}
    }
    return result;
}

The simplest and wrong solution is to create the required object inside the method.

In this case the method fully depends on the exact implementation of the exact class TestFileMovieFinder.

TextFileMovieFinder *finder = [[TextFileMovieFinder alloc] initWithTextFileName:@"movies.txt"];
NSArray *allMovies = [finder findAllMovies];

Speaking about the method, it’s enough for us to know that a certain Finder implements a method findAllMovies. In order to do it, we can declare a corresponding protocol and create Finder beyond this method.

@protocol MovieFinder <NSObject>

- (NSArray *)findAllMovies;

@end

@interface TextFileMovieFinder : NSObject <MovieFinder>

- (id)initWithTextFileName:(NSString *)textFileName;

@end
@interface MovieLister : NSObject

@property (nonatomic, strong) id<MovieFinder> finder;

@end

@implementation MovieLister

- (id)init {
    self = [super init];
    if (self) {
        _finder = [[TextFileMovieFinder alloc] initWithTextFileName:@"movies.txt"];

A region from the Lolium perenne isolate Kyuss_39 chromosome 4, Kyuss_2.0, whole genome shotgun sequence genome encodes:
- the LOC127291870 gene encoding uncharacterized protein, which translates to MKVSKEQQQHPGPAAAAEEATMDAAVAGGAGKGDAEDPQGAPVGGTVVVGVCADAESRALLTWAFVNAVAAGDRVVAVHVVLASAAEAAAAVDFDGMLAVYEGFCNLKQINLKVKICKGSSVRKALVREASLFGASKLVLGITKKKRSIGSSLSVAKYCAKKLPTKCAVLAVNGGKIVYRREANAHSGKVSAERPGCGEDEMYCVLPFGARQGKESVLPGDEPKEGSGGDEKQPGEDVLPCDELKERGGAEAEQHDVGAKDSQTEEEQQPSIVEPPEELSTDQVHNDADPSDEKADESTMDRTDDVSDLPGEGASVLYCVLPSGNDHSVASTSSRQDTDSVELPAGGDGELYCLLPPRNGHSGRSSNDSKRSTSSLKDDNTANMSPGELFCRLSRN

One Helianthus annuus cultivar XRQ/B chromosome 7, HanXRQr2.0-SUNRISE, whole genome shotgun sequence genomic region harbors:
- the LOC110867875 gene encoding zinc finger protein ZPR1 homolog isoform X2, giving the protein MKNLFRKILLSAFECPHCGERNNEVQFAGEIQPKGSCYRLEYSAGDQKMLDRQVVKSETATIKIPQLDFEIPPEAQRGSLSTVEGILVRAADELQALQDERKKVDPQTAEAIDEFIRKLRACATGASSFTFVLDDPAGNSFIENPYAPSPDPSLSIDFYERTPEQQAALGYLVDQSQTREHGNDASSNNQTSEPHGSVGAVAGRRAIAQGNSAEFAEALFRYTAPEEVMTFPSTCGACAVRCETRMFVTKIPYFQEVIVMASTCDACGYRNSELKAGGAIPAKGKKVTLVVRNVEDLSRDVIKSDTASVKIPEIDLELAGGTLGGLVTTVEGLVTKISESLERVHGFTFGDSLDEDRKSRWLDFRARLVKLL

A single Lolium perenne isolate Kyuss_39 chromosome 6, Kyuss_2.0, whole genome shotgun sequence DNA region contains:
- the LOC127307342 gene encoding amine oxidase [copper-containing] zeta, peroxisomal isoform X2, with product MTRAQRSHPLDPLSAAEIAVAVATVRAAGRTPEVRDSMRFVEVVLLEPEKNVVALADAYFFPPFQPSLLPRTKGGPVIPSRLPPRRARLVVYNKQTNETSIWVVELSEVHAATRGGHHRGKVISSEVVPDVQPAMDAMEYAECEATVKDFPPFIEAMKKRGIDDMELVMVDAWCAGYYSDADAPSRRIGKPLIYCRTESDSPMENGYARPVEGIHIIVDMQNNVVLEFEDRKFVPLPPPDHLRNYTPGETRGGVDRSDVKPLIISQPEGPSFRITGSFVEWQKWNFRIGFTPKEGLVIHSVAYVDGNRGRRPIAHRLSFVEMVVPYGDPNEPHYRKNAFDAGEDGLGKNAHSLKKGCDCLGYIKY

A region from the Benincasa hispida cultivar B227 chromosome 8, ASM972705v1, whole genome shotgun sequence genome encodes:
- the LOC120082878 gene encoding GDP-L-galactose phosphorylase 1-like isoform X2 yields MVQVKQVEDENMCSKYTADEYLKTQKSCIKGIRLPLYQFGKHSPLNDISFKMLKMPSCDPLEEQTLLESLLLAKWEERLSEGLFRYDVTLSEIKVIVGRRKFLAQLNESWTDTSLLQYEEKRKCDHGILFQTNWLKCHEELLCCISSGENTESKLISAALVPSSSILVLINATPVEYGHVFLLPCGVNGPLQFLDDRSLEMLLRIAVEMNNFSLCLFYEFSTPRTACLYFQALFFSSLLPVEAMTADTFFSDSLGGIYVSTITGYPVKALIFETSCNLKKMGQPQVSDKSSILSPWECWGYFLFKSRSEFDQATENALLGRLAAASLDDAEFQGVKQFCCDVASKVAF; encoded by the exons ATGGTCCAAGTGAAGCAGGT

}
    return self;
}

- (NSArray *)moviesDirectedByDirector:(NSString *)director {
    NSArray *allMovies = [self.finder findAllMovies];
NSMutableArray *result = [NSMutableArray array];
    for (Movie *movie in allMovies) {
        if ([movie.director isEqualToString:director]) {
            [result addObject:movie];
        }
    }
    return result;
}

@end

Disadvantages of this implementation:

  • even if the method doesn’t know about a real Finder class, the class does.
  • there is no possibility to use another Finder, such as the one that works with SQL database or XML when you reuse the given class.

The scheme of dependencies in such implementation.

Dependency injection

As you can see in the scheme, MovieLister works with exact implementation of MovieFinder though the protocol. Besides, it helps to create this exact implementation and obviously, knows the exact class of MovieFinder, which is not what we are trying to do here.

So how to get rid of this dependency? We can take a look at the following popular patterns that implement inversion of control:

1. Dependency Injection 2. Service Locator

Dependency injection

The main idea is to have a separate object (Assembler) that places the required implementation of MovieFinder into the MovieLister class.

The scheme of dependencies if you use DI.

Screenshot 2014-12-19 11.53.53

Again, MovieLister works with the exact implementation of MovieFinder though the protocol. But now there is an assembler that takes care of the creation of the exact MovieFinder. Thus, MovieLister gets the already created object from the outside.

Now let’s take a look at the types of DI to get a better understanding of how to use it.

Constructor injection